Mr. PINKNEY did not see the necessity of impeachments. He was sure they ought not to issue from the Legislature who would in that case hold them as a rod over the Executive and by that means effectually destroy his independence. His revisionary power in particular would be rendered altogether insignificant.
Mr. GERRY urged the necessity of impeachments. A good magistrate will not fear them. A bad one ought to be kept in fear of them. He hoped the maxim would never be adopted here that the chief magistrate could do no wrong. . . .
Mr. RANDOLPH. The propriety of impeachments was a favorite principle with him. Guilt wherever found ought to be punished. The Executive will have great opportunitys of abusing his power; particularly in time of war when the military force, and in some respects the public money will be in his hands. Should no regular punishment be provided, it will be irregularly inflicted by tumults & insurrections. . . .
Mr. WILSON observed that if the idea were to be pursued, the Senators who are to hold their places during the same term with the Executive, ought to be subject to impeachment & removal.
Mr. PINKNEY apprehended that some gentlemen reasoned on a supposition that the Executive was to have powers which would not be committed to him: He presumed that his powers would be so circumscribed as to render impeachments unnecessary.
Mr. Govr. MORRIS . . . was now sensible of the necessity of impeachments. . . . Our Executive . . . may be bribed by a greater interest to betray his trust; and no one would say that we ought to expose ourselves to the danger of seeing the first Magistrate in foreign pay, without being able to guard agst. it by displacing him. . . . The Executive ought therefore to be impeachable for treachery; Corrupting his electors, and incapacity were other causes of impeachment. For the latter he should be punished not as a man, but as an officer, and punished only by degradation from his office. This Magistrate is not the King but the prime-Minister. The people are the King. When we make him amenable to Justice however we should take care to provide some mode that will not make him dependent on the Legislature.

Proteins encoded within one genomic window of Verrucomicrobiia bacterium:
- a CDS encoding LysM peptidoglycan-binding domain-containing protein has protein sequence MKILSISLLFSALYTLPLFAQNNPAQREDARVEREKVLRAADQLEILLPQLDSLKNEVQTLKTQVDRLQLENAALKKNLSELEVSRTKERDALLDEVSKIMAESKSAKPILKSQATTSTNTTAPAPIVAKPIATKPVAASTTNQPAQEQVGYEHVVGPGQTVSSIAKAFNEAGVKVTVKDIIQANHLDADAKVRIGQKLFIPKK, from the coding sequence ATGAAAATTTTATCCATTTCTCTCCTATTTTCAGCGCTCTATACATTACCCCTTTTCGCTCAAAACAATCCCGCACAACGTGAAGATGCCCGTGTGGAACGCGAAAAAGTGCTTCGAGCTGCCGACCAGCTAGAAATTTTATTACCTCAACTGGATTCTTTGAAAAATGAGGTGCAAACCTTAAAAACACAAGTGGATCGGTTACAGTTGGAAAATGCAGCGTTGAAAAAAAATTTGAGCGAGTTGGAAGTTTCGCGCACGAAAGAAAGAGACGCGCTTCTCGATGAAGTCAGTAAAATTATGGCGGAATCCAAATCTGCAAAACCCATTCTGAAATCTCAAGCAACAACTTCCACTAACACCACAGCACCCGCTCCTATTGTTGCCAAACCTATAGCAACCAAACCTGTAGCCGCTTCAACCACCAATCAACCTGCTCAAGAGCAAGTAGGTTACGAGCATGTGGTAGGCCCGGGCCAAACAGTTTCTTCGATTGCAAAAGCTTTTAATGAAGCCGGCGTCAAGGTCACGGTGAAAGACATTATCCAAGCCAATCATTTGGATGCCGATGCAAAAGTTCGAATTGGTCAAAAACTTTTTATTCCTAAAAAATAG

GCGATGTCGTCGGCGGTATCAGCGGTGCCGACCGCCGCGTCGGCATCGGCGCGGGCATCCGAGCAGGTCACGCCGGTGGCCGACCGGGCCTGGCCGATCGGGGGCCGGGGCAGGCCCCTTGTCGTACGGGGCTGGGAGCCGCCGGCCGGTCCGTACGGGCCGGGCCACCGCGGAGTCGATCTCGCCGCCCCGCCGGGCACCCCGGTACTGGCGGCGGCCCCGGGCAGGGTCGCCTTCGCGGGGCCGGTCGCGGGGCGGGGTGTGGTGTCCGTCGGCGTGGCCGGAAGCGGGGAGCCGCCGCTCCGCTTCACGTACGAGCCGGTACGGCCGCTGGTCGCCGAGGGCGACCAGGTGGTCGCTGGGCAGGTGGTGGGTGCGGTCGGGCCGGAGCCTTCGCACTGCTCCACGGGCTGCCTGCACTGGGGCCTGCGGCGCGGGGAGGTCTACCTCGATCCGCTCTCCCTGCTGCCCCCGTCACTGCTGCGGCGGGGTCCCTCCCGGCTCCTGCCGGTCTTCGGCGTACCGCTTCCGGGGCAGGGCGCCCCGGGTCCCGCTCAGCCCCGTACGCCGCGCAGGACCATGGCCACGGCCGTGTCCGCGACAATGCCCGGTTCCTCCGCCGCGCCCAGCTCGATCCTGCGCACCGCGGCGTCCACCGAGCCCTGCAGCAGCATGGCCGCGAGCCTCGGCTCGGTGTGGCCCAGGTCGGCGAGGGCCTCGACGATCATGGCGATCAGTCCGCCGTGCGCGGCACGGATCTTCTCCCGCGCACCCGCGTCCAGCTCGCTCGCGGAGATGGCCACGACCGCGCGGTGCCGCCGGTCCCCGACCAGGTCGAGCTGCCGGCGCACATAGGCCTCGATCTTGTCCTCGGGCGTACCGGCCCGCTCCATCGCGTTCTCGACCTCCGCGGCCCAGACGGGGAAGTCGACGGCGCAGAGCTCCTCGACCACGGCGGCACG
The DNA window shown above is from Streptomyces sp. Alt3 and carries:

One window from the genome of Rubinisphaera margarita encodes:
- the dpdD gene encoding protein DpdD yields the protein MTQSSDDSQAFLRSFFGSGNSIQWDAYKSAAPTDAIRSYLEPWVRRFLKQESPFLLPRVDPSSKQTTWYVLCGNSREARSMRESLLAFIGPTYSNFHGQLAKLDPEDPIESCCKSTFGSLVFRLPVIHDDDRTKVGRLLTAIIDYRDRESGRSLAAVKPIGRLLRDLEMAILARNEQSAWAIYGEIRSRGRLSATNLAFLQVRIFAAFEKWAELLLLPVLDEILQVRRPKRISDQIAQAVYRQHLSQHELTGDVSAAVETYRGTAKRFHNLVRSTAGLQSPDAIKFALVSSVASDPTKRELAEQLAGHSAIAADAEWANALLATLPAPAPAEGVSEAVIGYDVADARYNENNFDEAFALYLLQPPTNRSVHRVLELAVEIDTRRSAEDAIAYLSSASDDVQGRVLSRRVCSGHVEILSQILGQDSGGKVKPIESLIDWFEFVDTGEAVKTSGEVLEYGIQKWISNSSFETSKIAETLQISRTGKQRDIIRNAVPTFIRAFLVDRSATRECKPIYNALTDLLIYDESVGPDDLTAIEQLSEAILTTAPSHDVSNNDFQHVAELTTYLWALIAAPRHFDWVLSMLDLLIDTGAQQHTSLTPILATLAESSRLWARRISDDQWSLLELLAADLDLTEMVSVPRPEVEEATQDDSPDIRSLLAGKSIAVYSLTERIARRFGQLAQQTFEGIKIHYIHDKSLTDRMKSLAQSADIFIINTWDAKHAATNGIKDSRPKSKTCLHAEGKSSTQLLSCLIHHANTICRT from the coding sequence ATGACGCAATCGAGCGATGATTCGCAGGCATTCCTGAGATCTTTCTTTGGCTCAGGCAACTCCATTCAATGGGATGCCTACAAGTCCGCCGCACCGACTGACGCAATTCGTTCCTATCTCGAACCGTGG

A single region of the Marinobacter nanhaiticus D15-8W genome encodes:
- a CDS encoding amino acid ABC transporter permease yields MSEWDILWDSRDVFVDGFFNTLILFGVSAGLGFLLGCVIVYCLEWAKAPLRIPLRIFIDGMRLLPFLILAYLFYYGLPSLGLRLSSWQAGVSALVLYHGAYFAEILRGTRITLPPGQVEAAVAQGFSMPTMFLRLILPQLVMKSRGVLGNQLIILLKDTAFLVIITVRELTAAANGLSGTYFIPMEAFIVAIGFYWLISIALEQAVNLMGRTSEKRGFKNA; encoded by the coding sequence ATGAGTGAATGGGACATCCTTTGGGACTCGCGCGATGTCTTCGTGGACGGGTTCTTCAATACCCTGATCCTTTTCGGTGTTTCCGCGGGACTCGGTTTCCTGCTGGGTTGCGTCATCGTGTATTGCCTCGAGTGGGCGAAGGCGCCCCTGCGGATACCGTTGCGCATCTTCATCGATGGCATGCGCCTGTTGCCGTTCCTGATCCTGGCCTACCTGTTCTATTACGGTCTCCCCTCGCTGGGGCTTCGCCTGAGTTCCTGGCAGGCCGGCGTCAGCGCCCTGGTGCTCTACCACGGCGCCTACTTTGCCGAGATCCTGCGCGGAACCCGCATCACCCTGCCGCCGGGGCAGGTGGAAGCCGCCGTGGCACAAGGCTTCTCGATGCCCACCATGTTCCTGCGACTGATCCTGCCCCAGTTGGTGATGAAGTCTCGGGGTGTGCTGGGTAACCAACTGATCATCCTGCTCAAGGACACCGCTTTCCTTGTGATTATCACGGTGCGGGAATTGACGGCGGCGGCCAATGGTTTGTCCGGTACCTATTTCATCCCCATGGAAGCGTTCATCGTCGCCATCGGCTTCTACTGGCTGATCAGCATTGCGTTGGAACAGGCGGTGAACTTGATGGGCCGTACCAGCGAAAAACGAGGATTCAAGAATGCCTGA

"The Federalist No. 65,"
by Alexander Hamilton
(March 7, 1788)
The Federalist written by Alexander Hamilton, James Madison, and John Jay, was a series of essays, published under the pseudonym Publius, advocating for the ratification of the Constitution. The essays are now widely regarded as an authoritative source on the meaning of the Constitution and the views of some of its most important Framers. Here, in essay number 65, Hamilton defends the idea that Congress is better suited than the Court to remove the president, since impeachment is rightly seen as addressing political offenses-not legal ones.
A well-constituted court for the trial of impeachments is an object not more to be desired than difficult to be obtained in a government wholly elective. The subjects of its jurisdiction are those offenses which proceed from the misconduct of public men, or, in other words, from the abuse or violation of some public trust. They are of a nature which may with peculiar propriety be denominated POLITICAL, as they relate chiefly to injuries done immediately to the society itself. The prosecution of them, for this reason, will seldom fail to agitate the passions of the whole community, and to divide it into parties more or less friendly or inimical to the accused. In many cases it will connect itself with the pre-existing factions, and will enlist all their animosities, partialities, influence, and interest on one side or on the other; and in such cases there will always be the greatest danger that the decision will be regulated more by the comparative strength of parties, than by the real demonstrations of innocence or guilt.
The delicacy and magnitude of a trust which so deeply concerns the political reputation and existence of every man engaged in the administration of public affairs, speak for themselves. The difficulty of placing it rightly . . . will as readily be perceived, when it is considered that the most conspicuous characters . . . will . . . be too often the leaders or the tools of the most cunning or the most numerous faction, and on this account, can hardly be expected to possess the requisite neutrality towards those whose conduct may be the subject of scrutiny.
The convention, it appears, thought the Senate the most fit depositary of this important trust. . . . It is not disputed that the power of originating the inquiry, or, in other words, of preferring the impeachment, ought to be lodged in the hands of one branch of the legislative body. . . .
Where else than in the Senate could have been found a tribunal sufficiently dignified, or sufficiently independent? What other body would be likely to feel confidence enough in its own situation, to preserve, unawed and uninfluenced, the necessary impartiality between an individual accused, and the representatives of the people, his accusers?